Unorthodox. Brave. Relevant. Growth. These were the adjectives that came to mind after listening to this Eli Muzik and Alex Wondergem EP, ‘Buying Our Freedom’ some weeks back. Here are two artistes who have joined hands to create a project that mirrors their thoughts on issues of our times.
‘Buying Our Freedom’ is question plagued. Questions bothering on life and its essence, frustrations, hope for people. The elements found in Eli’s music is ever present: the Afro neo-soul/afrobeat influences. Just that, the love-ly lyrics are shoved aside. They are replaced with grating lyrics of social issues bedeviling us.
If the growth of an artiste is measured by the depth of their lyrics, and of course, their wokeness, then Eli has hit that spot. Any keen observer of Eli would have noticed how daring his lyrics have become lately. One hears within his voice a tone of activism and social consciousness. On songs like ‘Gold Coast’ and ‘Gaudette’, he expressed a new dimension to his art.
The art and its value has been a concern for Eli overtime. In 2015, he wrote an article for this blog titled ‘The Times’. The article-more like his musings-bothered on how the art being made today is lacking a ‘truth’ value. In the article he posed the question: “Of what value is truth and false to the young mind, whose foundations are built upon what he hears, sees and feels through these forms of art?’
The truth value he spoke of is present in ‘Buying Our Freedom” from the opening track, (more like a skit). What is heard isn’t Eli’s voice. Rather, an advice from Prez. J.J. Rawlings about ‘evil dwarfs’, from which the track takes its name ‘Old Evil Dwarf’.
In the skit, Rawlings takes political shots at the leadership of the country at that time (the NDC). ‘There’s nothing more oppressive than when a political leader refuses to see the actions of negative elements around him’, Rawlings observes. For him, a leader must ‘put his feet down’ and remove these negative elements-the old evil dwarfs from his ranks.
It becomes clear, as the songs roll that, Eli and Alex produced a work that eschewed all courtesies. In its place, ‘disruptive’ truths were shared. While Chapter II and Je M’en Bats Les Couilles are neo-soul influenced, the messages/themes covered aren’t similar. ‘Je M’en Bats Les Couilles’ (I don’t give a shit/care) has Eli pouring out his frustrationson how things are evolving; how ‘this world is eating him today’ yet doesn’t ‘give a fuck’. The strings, pounding drum and striking snare driven ‘Chapter II’ preaches self-love and how that inspires ones own creativity. Eli soulfully croons about ‘having issues with the way I felt by myself’ borne out of low confidence and self-esteem.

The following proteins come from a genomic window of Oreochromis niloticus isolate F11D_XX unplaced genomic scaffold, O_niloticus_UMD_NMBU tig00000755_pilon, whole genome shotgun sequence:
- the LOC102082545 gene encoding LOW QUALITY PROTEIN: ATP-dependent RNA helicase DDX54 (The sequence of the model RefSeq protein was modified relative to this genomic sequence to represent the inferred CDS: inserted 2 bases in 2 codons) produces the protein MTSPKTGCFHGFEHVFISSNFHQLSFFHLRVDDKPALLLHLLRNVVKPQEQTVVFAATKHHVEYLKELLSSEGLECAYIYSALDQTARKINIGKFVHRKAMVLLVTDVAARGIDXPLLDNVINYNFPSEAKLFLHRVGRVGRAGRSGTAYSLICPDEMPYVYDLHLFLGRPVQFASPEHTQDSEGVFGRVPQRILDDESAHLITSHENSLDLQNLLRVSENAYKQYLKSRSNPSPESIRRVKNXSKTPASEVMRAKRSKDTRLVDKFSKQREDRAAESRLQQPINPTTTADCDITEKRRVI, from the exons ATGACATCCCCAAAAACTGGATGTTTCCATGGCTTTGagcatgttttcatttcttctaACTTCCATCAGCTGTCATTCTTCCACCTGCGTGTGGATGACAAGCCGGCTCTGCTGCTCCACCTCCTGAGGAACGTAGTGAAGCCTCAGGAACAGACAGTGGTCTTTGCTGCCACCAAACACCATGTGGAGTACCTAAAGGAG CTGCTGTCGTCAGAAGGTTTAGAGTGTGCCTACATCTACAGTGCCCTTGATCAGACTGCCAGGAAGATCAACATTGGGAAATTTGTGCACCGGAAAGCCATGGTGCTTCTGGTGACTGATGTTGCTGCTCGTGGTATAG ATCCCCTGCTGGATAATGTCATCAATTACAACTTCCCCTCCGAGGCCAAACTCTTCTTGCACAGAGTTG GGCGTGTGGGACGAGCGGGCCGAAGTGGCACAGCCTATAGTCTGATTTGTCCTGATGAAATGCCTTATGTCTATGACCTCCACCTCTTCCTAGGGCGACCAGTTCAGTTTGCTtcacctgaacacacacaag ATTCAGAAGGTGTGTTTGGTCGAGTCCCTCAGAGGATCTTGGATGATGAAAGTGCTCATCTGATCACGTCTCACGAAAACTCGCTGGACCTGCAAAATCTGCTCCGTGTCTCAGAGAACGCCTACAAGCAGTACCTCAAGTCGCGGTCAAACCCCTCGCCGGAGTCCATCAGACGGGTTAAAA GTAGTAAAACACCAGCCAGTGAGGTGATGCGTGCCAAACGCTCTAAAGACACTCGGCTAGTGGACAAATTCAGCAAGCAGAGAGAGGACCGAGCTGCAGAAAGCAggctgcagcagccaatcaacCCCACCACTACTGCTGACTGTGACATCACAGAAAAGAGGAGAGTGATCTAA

Low confidence and diminishing self-esteem are two dangerous mix for an artiste. The two situations has the potential of not only confining the creativity of artistes but also, push them into a state of depression (mental health). And when that happens, who does the artiste call? Thus Eli’s rhetorically question: ‘whose is it to make me feel right’? In self-love lies the answer.
On ‘Hygrade’ and ‘Sunday Morning’, the pace of the songs increase, abandoning the soulful tone in exchange for a more hyperactive afrobeat sound. Alex Wondergem’s productions are more aggressive and rightly loud to match the themes of songs. ‘Hygrade’ is unorthodox, as it wasn’t a subject I expected Eli to sing about- a call for the legalization of weed.
An interview granted by Kwaw Kesse after his running with the law over smoking weed preceded Eli’s ‘legalize it’ call. In a style reminiscent of Fela Kuti, Eli, singing in pidgin, chants ‘the thing, e dey everywhere for here…we know the power it get’. He points out the irony of the ban-the people with the power are the abusers of the drug.
‘Sunday Morning’ samples one of Joe Mensah’s famous instrumentals (it was a signature tune for Viasat One). On this 1:24 mins, Eli celebrates Ghana. ‘Sunday Morning’ is a call to all immigrants to return home for ‘Ghana better pass any place in the whole world’. He admonishes those with thoughts of travelling to rescind their decision: ‘make you no leave go chop shit for Yankee (US)’. ‘Sunday Morning’ is your grass-is-not-green-on-the-other- side’ advice pack. Afro-trap influences envelope ‘Hueman’, a song about defying labels (‘they want to identify me but that’s a story hard to write’); being themselves and the many things fans/world doesn’t see (nobody know the things e dey do me) features singer/rapper Worlasi and Adomaa.
Good art is what comes from the heart. Good art is what impacts society and life positively. Eli Muzik and Alex Wondergem perhaps set out to reflect on this country and its people but ended up with an EP that speaks the minds of many as well. In its broad lyrics, interesting themes and vibrant grooves lies the appeal of the tape.